In 1953, the English national football team was among the best in the world. This was known by all. After all, England had invented the game, and had lost only once on English soil in it’s history. So when an upstart Hungary team traveled to play an exhibition match at Wembley Stadium in November, they had no chance to win. Though the “Magnificent Magyars” (as the team was known) had convincingly taken gold in the 1952 Olympics, they would be no match for England at the home of football.
That’s of course not the way it worked out. Hungary played the Three Lions off the park, winning 6-3 as England could not come to grips with Hungary’s “UM formation” which replaced the traditional center forward with a deeper lying playmaker. The result was shown to be no fluke the following year, when Hungary only increased the embarrassment by winning 7-1 in Budapest. England paid a dear price for their self-perceived superiority with this humiliation.
The US Men’s Basketball team is in no danger of fully repeating that debacle. Most importantly, the team’s most likely rival in the World Cup, Spain, is not the dynamo the “Golden Team” from Hungary represented, though the genius at the heart of those teams, the rotund, nonathletic looking Ferenc Puskas is not the worst analogy to the subtle genius of Marc Gasol.
Further, the aura of invincibility isn’t quite the same as with the English in ’53. The notion that as the cradle of Dr. Naismith’s invention, the USA could simply pick an all-star team, roll the ball out, and win was punctured first with the defeat of a team of collegiate stars in 1988 and then with failures in the 2004 Olympics and 2006 FIBA World Championships (renamed the World Cup for the upcoming 2014 edition) with teams of NBA stars. Still, despite the imposition of a more professional structure in USA Basketball, some of the lessons from both England’s and America’s past are being ignored.
Tactically, the implications of the differences between the international game and the NBA version still do not appear to have been internalized. The importance of big men who can shoot and play on the perimeter, much like the withdrawn striker deployed by the Hungarians, is not reflected by the team’s roster. Some of this is of course beyond USAB’s control. Late withdrawals of the Kevins (Love and Durant) took with them the players with shooting and size. Still, the size on the roster is dominated by NBA-style bangers DeMarcus Cousins, Andre Drummond, Kenneth Faried and (most bizarrely) Mason Plumlee.
More worrying than specific deficiencies is the malaise of complacency which seems to have settled over the team. LeBron James, Chris Paul and Carmelo Anthony decline to participate? No biggie. Durant, Love and Blake Griffin withdraw later in the process? We still have plenty of talent. Even after Paul George suffered that gruesome injury, taking the roster’s one dominant two-way wing out of action for a year, the pervading feeling among fans, observers and even the team itself appears to be something along the lines of “we have 12 NBA players and you don’t.”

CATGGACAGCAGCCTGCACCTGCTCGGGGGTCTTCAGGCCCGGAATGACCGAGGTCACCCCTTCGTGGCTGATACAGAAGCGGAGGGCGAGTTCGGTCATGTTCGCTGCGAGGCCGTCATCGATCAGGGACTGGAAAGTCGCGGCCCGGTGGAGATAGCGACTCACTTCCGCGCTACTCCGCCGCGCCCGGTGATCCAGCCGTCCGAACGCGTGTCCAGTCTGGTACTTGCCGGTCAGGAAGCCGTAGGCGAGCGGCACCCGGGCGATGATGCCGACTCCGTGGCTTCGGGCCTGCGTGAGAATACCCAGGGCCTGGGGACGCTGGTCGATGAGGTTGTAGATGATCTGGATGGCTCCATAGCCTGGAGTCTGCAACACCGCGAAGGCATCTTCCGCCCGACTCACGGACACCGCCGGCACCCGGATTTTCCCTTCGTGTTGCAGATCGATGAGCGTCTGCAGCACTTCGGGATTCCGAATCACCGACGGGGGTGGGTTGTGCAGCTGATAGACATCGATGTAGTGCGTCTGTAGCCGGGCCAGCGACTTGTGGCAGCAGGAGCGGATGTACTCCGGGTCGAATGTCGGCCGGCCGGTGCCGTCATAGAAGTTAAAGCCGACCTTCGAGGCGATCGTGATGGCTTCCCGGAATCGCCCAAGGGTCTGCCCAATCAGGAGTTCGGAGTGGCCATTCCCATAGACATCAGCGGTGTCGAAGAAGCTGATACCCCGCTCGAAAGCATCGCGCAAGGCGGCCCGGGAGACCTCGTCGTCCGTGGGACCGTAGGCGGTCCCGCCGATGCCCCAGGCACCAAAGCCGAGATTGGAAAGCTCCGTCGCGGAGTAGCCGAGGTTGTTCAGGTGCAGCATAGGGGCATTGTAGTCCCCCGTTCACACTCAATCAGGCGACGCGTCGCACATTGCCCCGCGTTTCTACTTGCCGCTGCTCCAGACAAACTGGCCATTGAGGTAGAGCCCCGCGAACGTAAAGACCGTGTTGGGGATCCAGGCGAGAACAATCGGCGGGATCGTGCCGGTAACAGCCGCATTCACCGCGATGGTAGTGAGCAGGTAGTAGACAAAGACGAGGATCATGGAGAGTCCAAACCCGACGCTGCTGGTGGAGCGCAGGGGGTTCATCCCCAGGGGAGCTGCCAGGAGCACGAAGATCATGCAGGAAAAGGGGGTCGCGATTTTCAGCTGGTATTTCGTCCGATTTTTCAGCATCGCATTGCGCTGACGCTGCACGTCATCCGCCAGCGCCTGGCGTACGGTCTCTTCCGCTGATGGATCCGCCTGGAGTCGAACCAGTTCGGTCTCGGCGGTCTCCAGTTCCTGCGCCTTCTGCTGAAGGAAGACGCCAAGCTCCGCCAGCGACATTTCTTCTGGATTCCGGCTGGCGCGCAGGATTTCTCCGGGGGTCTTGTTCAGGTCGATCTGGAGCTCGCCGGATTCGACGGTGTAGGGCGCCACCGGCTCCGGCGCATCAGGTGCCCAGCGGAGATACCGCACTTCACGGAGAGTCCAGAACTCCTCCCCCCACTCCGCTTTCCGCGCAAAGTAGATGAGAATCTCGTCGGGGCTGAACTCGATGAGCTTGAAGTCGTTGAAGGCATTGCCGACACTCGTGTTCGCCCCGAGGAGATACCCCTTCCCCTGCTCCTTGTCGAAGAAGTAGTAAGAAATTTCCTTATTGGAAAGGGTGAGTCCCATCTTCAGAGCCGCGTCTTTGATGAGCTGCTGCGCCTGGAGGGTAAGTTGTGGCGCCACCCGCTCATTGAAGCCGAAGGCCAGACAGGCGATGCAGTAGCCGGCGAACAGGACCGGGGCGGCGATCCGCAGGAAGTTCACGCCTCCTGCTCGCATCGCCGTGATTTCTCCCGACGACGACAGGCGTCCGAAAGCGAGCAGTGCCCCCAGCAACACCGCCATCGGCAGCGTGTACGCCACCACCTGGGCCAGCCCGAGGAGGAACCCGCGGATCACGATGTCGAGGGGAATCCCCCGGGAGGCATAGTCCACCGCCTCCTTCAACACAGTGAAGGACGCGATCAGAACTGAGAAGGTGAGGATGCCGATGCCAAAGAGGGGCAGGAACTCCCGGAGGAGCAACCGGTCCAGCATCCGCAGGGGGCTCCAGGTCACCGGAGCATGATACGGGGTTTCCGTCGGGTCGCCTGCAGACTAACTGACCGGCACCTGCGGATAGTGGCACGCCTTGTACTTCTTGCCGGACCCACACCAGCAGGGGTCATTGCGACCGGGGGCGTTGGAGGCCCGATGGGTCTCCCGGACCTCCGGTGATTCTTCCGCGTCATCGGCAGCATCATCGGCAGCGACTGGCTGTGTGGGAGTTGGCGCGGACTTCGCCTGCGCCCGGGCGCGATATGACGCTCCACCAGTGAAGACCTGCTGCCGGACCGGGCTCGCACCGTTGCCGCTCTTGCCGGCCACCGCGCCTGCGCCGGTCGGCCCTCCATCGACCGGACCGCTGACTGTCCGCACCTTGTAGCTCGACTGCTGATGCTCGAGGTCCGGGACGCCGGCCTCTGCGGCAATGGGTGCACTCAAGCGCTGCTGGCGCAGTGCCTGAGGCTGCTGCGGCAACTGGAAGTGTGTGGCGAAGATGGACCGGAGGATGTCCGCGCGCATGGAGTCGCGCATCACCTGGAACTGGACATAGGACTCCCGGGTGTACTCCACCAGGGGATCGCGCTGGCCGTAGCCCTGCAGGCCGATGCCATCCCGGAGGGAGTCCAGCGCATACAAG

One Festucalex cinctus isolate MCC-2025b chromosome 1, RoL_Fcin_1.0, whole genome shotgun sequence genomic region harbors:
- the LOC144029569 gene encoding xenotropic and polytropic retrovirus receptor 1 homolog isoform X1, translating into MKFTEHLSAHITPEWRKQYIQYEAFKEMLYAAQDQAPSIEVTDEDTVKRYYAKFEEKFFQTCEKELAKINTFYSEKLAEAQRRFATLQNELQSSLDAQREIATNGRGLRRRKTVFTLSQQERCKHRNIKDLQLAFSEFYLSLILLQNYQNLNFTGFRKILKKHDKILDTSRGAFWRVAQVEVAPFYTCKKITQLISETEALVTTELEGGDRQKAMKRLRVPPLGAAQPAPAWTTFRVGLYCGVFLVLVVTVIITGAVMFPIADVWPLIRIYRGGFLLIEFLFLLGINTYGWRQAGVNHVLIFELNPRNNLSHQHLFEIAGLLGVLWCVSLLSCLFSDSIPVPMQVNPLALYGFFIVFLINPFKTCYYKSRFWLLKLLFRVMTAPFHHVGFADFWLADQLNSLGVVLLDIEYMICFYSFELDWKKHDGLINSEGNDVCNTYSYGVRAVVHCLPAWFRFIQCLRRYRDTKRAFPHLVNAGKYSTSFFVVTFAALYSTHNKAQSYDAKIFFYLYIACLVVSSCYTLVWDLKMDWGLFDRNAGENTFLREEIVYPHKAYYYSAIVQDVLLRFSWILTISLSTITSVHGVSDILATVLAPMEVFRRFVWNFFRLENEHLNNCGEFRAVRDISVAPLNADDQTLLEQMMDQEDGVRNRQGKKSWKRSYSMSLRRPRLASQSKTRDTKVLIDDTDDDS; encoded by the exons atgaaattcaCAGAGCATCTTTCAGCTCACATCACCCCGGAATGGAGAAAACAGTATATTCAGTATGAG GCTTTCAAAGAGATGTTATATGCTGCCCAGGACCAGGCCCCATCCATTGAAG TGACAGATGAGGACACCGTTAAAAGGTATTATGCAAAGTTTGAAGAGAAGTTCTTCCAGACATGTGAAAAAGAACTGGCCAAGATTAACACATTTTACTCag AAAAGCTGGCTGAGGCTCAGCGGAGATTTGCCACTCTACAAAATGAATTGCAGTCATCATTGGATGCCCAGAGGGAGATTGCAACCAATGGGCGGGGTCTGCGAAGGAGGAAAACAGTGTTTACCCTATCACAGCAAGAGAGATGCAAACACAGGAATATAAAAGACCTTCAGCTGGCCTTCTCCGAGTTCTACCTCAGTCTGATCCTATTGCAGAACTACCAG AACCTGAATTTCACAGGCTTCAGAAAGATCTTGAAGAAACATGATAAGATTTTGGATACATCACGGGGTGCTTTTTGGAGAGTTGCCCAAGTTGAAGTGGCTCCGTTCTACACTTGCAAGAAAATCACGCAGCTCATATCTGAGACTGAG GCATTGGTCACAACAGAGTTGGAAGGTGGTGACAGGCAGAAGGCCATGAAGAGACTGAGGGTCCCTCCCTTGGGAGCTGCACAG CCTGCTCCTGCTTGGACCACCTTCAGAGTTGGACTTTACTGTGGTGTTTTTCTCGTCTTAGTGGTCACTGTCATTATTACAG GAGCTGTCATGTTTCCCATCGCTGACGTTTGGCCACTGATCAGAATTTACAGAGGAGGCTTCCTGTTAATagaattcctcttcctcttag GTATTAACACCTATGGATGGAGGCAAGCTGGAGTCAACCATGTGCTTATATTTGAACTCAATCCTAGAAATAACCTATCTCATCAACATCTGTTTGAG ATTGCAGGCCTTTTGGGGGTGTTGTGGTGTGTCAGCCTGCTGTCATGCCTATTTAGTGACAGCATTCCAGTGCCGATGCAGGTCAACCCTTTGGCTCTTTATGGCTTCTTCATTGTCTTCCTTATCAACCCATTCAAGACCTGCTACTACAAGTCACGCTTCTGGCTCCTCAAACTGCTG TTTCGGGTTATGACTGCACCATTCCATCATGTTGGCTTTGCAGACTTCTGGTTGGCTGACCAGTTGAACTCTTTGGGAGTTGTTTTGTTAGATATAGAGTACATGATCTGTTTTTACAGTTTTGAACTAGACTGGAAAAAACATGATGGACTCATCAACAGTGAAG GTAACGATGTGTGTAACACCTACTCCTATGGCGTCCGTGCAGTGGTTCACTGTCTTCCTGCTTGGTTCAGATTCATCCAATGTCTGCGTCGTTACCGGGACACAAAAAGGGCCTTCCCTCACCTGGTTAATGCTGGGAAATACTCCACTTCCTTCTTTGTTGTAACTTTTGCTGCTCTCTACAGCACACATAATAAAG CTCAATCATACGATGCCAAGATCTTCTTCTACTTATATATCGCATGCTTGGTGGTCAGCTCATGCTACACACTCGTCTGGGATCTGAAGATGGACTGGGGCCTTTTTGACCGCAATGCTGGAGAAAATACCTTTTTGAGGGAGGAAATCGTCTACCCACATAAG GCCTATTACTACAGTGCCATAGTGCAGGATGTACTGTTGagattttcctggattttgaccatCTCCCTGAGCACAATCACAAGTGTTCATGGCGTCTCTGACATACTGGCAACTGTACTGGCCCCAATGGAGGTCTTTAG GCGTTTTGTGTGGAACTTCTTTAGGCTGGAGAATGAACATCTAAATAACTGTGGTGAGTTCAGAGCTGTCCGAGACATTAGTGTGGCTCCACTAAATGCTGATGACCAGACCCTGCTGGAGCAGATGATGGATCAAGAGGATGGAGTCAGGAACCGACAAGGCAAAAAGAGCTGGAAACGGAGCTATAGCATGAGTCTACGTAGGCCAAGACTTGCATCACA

The lack of real scrutiny for the roster decisions either internally or externally is disconcerting. Blithe assertions that Faried will make the team because of his hustle or that Plumlee might deserve a spot over the massively more talented Cousins, indicate that most are viewing selection on the team as entitling a player to a winners medal the same way one gets a participation ribbon in 4th grade CYO play.
If there were any real sense of urgency, the withdrawal of Durant would cause a reexamination of the decision to cut John Wall and Paul Millsap after the Vegas camp. The mere suggestion that Plumlee was being considered would be ridiculed, and Coach Mike Krzyewski’s continuing fitness for the job would be called into question. That’s certainly how the German press would treat the team if it was Die Nationalmannshaft.
Certainly, Saturday’s rather drab victory over a poor Brazil team would not be treated with the jubilance that game has inspired. Anthony Davis would undoubtedly be a high point. Other than that, Faried and Plumlee looked flatly not good enough. Klay Thompson was poor when attempting to create with the ball, the offense was sloppy and disjointed and the defense especially against some very basic pick-and-roll play was often porous.
The biggest indictment is the reaction to Derrick Rose’s play. Instead of celebrating his return, there would be questions as to why a player who has barely played in two years is selected ahead of other worthy candidates. This is a competitive tourney, not a rehab assignment, and he should be judged on how he will contribute to this Team USA squad, not what these games mean for the Bulls hopes or his comeback MVP chances.
All of the above analysis is harsh. Probably unfairly so. It is also what it would look like if the American basketball establishment from USAB on down was really making international play a priority.
(Photo Credit: The Daily Sports Herald)